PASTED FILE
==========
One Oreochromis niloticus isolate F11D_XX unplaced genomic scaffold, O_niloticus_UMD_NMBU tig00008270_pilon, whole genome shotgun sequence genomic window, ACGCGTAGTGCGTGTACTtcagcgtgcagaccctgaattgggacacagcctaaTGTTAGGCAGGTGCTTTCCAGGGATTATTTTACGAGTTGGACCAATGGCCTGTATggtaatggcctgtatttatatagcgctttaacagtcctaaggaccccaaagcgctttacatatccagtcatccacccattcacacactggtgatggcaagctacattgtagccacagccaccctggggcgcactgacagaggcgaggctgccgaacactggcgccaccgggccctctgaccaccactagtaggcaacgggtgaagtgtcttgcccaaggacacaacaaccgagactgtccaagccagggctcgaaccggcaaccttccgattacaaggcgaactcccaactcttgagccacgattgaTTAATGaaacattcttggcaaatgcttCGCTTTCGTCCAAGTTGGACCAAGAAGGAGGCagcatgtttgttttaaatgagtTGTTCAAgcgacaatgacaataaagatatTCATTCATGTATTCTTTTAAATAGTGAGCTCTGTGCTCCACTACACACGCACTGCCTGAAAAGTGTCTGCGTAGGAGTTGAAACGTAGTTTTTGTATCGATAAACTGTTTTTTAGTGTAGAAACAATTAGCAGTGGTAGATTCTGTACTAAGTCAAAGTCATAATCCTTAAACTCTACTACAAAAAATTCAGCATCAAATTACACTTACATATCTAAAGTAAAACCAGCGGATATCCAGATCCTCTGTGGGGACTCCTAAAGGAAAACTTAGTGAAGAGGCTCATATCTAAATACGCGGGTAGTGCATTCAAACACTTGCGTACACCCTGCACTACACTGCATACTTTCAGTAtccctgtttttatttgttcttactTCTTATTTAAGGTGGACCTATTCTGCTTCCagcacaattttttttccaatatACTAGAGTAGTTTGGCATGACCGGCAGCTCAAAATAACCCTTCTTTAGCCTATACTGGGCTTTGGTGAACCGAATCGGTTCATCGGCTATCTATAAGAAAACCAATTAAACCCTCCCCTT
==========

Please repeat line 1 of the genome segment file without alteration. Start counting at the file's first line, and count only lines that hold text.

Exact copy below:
One Oreochromis niloticus isolate F11D_XX unplaced genomic scaffold, O_niloticus_UMD_NMBU tig00008270_pilon, whole genome shotgun sequence genomic window, ACGCGTAGTGCGTGTACTtcagcgtgcagaccctgaattgggacacagcctaaTGTTAGGCAGGTGCTTTCCAGGGATTATTTTACGAGTTGGACCAATGGCCTGTATggtaatggcctgtatttatatagcgctttaacagtcctaaggaccccaaagcgctttacatatccagtcatccacccattcacacactggtgatggcaagctacattgtagccacagccaccctggggcgcactgacagaggcgaggctgccgaacactggcgccaccgggccctctgaccaccactagtaggcaacgggtgaagtgtcttgcccaaggacacaacaaccgagactgtccaagccagggctcgaaccggcaaccttccgattacaaggcgaactcccaactcttgagccacgattgaTTAATGaaacattcttggcaaatgcttCGCTTTCGTCCAAGTTGGACCAAGAAGGAGGCagcatgtttgttttaaatgagtTGTTCAAgcgacaatgacaataaagatatTCATTCATGTATTCTTTTAAATAGTGAGCTCTGTGCTCCACTACACACGCACTGCCTGAAAAGTGTCTGCGTAGGAGTTGAAACGTAGTTTTTGTATCGATAAACTGTTTTTTAGTGTAGAAACAATTAGCAGTGGTAGATTCTGTACTAAGTCAAAGTCATAATCCTTAAACTCTACTACAAAAAATTCAGCATCAAATTACACTTACATATCTAAAGTAAAACCAGCGGATATCCAGATCCTCTGTGGGGACTCCTAAAGGAAAACTTAGTGAAGAGGCTCATATCTAAATACGCGGGTAGTGCATTCAAACACTTGCGTACACCCTGCACTACACTGCATACTTTCAGTAtccctgtttttatttgttcttactTCTTATTTAAGGTGGACCTATTCTGCTTCCagcacaattttttttccaatatACTAGAGTAGTTTGGCATGACCGGCAGCTCAAAATAACCCTTCTTTAGCCTATACTGGGCTTTGGTGAACCGAATCGGTTCATCGGCTATCTATAAGAAAACCAATTAAACCCTCCCCTT